The socio-political-economic realities of today are putting considerable strain on the principles of federalism and functioning of the governments. Time has probably come to tweak the cogs, and better the nation’s economic machinery

Undoubtedly, India has emerged as a major industrial, economic and military power. At the same time, its soft power has also been ascending. This has resulted in empowerment of the political class with contradicting voices pulling society and the polity in opposite directions. At the same time, the rising socio-economic inequality has created frictions between different groups in the society. The nation, after six decades of independence, is witnessing significant changes in all walks of life and faces new set of challenges needing new and innovative responses.
The country has also been transiting from a feudal culture to an industrial society. The process is slow but it is pushing citizens and inhabitants to often co-exist with value norms of both feudal as well as industrial societies. This has resulted in generating friction and fissures in society and pressure points in the polity.
The process has also given birth to parallel and multi-layered discourses in polity and society. Further, the nation has been simultaneously witnessing the emergence and growth of regionalism and strong identity politics. States are increasingly assuming significance in the backdrop of more and more political parties occupying the political space which till 1967 was primarily the turf of the Indian National Congress. Today, regional parties are in power in nine of the 28 States of the Indian Union. The two national parties—Indian National Congress and Bharatiya Janata Party—are in command in the remaining 19 states.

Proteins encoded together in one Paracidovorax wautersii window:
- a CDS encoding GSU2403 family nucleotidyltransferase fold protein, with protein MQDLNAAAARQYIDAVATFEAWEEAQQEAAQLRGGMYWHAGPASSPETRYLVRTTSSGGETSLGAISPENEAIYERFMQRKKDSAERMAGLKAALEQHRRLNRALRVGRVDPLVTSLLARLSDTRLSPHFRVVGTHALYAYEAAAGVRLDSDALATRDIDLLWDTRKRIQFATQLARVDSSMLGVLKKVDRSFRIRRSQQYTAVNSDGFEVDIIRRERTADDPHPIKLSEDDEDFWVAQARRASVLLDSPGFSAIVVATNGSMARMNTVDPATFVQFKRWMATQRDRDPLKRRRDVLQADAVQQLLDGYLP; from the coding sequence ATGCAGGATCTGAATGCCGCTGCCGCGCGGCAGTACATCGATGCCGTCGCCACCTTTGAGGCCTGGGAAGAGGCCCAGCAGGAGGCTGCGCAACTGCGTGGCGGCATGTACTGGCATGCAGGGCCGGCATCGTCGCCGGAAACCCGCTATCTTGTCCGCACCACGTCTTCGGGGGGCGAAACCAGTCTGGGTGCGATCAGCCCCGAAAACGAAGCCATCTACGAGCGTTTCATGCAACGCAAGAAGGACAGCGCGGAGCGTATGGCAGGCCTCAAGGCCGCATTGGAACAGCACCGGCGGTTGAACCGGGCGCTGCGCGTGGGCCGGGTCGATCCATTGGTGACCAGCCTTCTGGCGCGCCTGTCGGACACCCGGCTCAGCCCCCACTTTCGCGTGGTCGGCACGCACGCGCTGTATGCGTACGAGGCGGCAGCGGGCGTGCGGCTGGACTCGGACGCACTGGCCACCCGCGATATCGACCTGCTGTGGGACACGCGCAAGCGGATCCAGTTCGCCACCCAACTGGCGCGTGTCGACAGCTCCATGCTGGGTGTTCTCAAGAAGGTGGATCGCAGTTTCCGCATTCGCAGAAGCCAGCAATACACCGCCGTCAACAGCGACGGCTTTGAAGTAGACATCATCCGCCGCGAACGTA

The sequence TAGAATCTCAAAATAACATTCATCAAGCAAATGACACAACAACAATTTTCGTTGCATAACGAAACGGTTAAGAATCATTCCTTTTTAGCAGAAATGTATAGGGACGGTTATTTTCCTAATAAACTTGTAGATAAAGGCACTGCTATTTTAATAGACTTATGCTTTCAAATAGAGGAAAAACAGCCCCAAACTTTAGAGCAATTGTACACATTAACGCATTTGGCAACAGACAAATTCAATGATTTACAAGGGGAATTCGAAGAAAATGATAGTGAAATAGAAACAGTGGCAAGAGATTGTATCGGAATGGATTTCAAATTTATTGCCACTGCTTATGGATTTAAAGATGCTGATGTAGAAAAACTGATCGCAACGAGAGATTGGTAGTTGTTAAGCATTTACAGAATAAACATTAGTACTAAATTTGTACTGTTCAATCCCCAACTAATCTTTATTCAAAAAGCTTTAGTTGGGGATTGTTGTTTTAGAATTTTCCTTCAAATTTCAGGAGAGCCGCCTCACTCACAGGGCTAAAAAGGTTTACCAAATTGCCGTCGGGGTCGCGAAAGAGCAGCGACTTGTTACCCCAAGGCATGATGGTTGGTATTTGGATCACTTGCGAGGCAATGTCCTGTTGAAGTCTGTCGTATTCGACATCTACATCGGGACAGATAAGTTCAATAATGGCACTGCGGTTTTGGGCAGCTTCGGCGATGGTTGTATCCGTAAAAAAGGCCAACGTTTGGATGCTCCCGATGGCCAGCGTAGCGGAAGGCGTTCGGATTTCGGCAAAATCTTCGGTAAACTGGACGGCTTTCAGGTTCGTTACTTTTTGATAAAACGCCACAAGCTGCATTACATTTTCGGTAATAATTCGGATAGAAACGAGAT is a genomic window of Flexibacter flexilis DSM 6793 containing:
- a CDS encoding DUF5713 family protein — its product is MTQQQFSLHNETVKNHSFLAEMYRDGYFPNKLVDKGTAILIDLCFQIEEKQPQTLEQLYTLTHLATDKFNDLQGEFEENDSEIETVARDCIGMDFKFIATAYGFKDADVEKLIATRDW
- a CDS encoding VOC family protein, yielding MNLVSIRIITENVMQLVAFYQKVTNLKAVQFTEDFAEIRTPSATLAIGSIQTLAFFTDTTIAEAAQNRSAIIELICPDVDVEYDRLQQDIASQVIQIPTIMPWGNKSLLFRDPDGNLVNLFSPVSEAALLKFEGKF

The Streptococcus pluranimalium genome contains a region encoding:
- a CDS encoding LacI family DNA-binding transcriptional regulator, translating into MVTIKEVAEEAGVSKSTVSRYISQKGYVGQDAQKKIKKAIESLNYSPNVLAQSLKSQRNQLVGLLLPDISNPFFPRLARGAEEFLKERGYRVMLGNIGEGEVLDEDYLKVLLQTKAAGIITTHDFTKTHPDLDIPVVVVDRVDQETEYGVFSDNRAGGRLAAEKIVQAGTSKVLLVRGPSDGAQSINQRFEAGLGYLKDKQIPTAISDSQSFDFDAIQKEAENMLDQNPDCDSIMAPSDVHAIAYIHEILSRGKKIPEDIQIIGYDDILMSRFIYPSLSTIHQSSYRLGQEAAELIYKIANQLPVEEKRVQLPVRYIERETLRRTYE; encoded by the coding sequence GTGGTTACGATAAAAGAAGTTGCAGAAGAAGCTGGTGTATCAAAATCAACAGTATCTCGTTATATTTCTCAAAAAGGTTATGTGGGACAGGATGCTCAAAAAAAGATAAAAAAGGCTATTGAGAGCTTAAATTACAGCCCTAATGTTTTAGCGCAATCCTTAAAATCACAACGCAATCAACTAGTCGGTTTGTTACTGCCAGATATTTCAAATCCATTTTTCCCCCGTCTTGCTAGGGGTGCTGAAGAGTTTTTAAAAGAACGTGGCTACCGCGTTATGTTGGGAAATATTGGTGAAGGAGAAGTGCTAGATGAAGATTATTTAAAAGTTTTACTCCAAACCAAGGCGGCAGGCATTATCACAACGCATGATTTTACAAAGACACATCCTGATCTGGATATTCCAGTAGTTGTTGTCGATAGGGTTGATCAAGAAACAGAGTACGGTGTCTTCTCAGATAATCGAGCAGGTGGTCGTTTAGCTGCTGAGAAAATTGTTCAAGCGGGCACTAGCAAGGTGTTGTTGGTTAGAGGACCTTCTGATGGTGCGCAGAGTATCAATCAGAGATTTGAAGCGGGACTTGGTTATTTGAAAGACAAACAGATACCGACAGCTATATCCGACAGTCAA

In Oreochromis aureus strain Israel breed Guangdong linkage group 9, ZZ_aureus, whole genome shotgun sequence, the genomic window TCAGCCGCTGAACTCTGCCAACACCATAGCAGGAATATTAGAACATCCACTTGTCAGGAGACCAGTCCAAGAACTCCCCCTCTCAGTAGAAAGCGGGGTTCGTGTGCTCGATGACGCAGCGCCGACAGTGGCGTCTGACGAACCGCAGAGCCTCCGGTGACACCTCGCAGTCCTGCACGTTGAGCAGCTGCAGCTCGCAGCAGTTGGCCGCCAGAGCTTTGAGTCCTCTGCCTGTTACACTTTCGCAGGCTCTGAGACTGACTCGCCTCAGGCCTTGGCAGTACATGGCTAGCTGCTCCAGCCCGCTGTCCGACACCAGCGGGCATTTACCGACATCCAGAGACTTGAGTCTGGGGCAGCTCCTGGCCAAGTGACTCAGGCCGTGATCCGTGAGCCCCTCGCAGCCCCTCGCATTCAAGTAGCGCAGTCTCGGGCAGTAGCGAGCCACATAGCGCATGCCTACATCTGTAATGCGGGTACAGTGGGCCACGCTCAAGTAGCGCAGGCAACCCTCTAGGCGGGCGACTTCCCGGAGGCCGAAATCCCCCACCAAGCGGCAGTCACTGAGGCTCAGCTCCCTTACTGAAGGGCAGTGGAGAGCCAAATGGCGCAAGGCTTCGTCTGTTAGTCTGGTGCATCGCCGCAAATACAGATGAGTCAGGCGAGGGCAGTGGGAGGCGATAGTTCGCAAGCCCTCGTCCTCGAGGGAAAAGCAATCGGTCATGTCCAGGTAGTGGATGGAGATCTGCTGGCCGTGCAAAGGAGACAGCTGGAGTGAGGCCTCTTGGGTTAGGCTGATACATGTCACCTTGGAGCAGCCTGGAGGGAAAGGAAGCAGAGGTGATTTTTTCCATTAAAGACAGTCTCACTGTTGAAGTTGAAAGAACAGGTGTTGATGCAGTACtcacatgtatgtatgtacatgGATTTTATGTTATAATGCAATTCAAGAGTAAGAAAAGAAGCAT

Coalition politics has today acquired proportions that were unimaginable at the time of formation of the independent India.
At present, three parallel discourses on Centre-State dynamics exist in the public domain. The first one talks about retaining the present federal structure with some amendments to the Constitution to make it more relevant to present day requirements. They justify this with the argument that the nation building process is not yet complete and serious challenges continue to confront the nation. This view receives support from the Congress, and some other sections that see country and society as one and not as an aggregate of regional identities. In the past, the BJP was also a strong votary of this viewpoint.
The second discourse stresses that the principle of federalism needs to be redefined. States need to be empowered more in the backdrop of the changing nature of polity, economy and society. The Centre’s role as defined in the Constitution needs to be curtailed and restricted. This view is supported largely by regional parties, regional leaders and the Left parties. Lately, BJP has also supported this view.
This was well highlighted in the debate in the two houses of Parliament on the Lokpal and Lokayukta Bill 2011 wherein the principle of federalism featured prominently.